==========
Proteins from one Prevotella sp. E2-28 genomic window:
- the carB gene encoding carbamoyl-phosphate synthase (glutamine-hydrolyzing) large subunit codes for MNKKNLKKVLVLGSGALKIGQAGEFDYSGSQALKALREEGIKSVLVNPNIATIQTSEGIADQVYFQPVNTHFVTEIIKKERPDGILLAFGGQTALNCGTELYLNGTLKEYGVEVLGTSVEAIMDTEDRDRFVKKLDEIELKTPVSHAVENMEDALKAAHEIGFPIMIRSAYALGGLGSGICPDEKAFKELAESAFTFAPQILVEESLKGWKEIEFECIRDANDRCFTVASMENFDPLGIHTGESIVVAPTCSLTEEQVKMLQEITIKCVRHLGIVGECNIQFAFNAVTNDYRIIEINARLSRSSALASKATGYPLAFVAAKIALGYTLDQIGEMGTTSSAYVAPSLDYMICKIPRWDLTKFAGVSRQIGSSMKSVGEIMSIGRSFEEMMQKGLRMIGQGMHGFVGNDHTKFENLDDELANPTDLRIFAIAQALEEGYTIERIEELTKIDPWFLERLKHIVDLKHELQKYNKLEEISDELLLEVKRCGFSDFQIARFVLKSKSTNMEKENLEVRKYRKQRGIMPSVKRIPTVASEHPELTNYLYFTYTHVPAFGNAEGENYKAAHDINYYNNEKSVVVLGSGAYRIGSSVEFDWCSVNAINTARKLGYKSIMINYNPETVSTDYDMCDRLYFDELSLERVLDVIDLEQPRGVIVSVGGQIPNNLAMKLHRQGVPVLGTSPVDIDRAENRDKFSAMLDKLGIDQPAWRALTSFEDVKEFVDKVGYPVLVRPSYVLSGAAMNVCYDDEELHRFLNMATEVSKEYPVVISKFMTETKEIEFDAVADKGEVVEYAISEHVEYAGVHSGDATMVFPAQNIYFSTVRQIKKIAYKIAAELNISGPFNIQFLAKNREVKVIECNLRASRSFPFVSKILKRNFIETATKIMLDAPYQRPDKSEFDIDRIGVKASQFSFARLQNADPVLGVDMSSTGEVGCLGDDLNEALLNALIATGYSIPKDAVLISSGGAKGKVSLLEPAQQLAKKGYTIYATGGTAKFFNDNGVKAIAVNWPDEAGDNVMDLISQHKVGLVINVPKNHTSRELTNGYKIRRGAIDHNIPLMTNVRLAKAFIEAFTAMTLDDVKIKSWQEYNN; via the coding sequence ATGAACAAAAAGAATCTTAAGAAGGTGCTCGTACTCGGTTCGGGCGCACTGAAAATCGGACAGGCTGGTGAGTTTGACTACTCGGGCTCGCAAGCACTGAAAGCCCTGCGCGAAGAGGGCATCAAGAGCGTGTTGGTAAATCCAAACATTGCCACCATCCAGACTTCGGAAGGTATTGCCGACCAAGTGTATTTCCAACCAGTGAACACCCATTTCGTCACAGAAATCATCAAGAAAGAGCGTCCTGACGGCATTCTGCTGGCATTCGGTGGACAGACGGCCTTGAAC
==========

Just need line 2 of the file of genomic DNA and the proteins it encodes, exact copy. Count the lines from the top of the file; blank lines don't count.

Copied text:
- the carB gene encoding carbamoyl-phosphate synthase (glutamine-hydrolyzing) large subunit codes for MNKKNLKKVLVLGSGALKIGQAGEFDYSGSQALKALREEGIKSVLVNPNIATIQTSEGIADQVYFQPVNTHFVTEIIKKERPDGILLAFGGQTALNCGTELYLNGTLKEYGVEVLGTSVEAIMDTEDRDRFVKKLDEIELKTPVSHAVENMEDALKAAHEIGFPIMIRSAYALGGLGSGICPDEKAFKELAESAFTFAPQILVEESLKGWKEIEFECIRDANDRCFTVASMENFDPLGIHTGESIVVAPTCSLTEEQVKMLQEITIKCVRHLGIVGECNIQFAFNAVTNDYRIIEINARLSRSSALASKATGYPLAFVAAKIALGYTLDQIGEMGTTSSAYVAPSLDYMICKIPRWDLTKFAGVSRQIGSSMKSVGEIMSIGRSFEEMMQKGLRMIGQGMHGFVGNDHTKFENLDDELANPTDLRIFAIAQALEEGYTIERIEELTKIDPWFLERLKHIVDLKHELQKYNKLEEISDELLLEVKRCGFSDFQIARFVLKSKSTNMEKENLEVRKYRKQRGIMPSVKRIPTVASEHPELTNYLYFTYTHVPAFGNAEGENYKAAHDINYYNNEKSVVVLGSGAYRIGSSVEFDWCSVNAINTARKLGYKSIMINYNPETVSTDYDMCDRLYFDELSLERVLDVIDLEQPRGVIVSVGGQIPNNLAMKLHRQGVPVLGTSPVDIDRAENRDKFSAMLDKLGIDQPAWRALTSFEDVKEFVDKVGYPVLVRPSYVLSGAAMNVCYDDEELHRFLNMATEVSKEYPVVISKFMTETKEIEFDAVADKGEVVEYAISEHVEYAGVHSGDATMVFPAQNIYFSTVRQIKKIAYKIAAELNISGPFNIQFLAKNREVKVIECNLRASRSFPFVSKILKRNFIETATKIMLDAPYQRPDKSEFDIDRIGVKASQFSFARLQNADPVLGVDMSSTGEVGCLGDDLNEALLNALIATGYSIPKDAVLISSGGAKGKVSLLEPAQQLAKKGYTIYATGGTAKFFNDNGVKAIAVNWPDEAGDNVMDLISQHKVGLVINVPKNHTSRELTNGYKIRRGAIDHNIPLMTNVRLAKAFIEAFTAMTLDDVKIKSWQEYNN; via the coding sequence ATGAACAAAAAGAATCTTAAGAAGGTGCTCGTACTCGGTTCGGGCGCACTGAAAATCGGACAGGCTGGTGAGTTTGACTACTCGGGCTCGCAAGCACTGAAAGCCCTGCGCGAAGAGGGCATCAAGAGCGTGTTGGTAAATCCAAACATTGCCACCATCCAGACTTCGGAAGGTATTGCCGACCAAGTGTATTTCCAACCAGTGAACACCCATTTCGTCACAGAAATCATCAAGAAAGAGCGTCCTGACGGCATTCTGCTGGCATTCGGTGGACAGACGGCCTTGAAC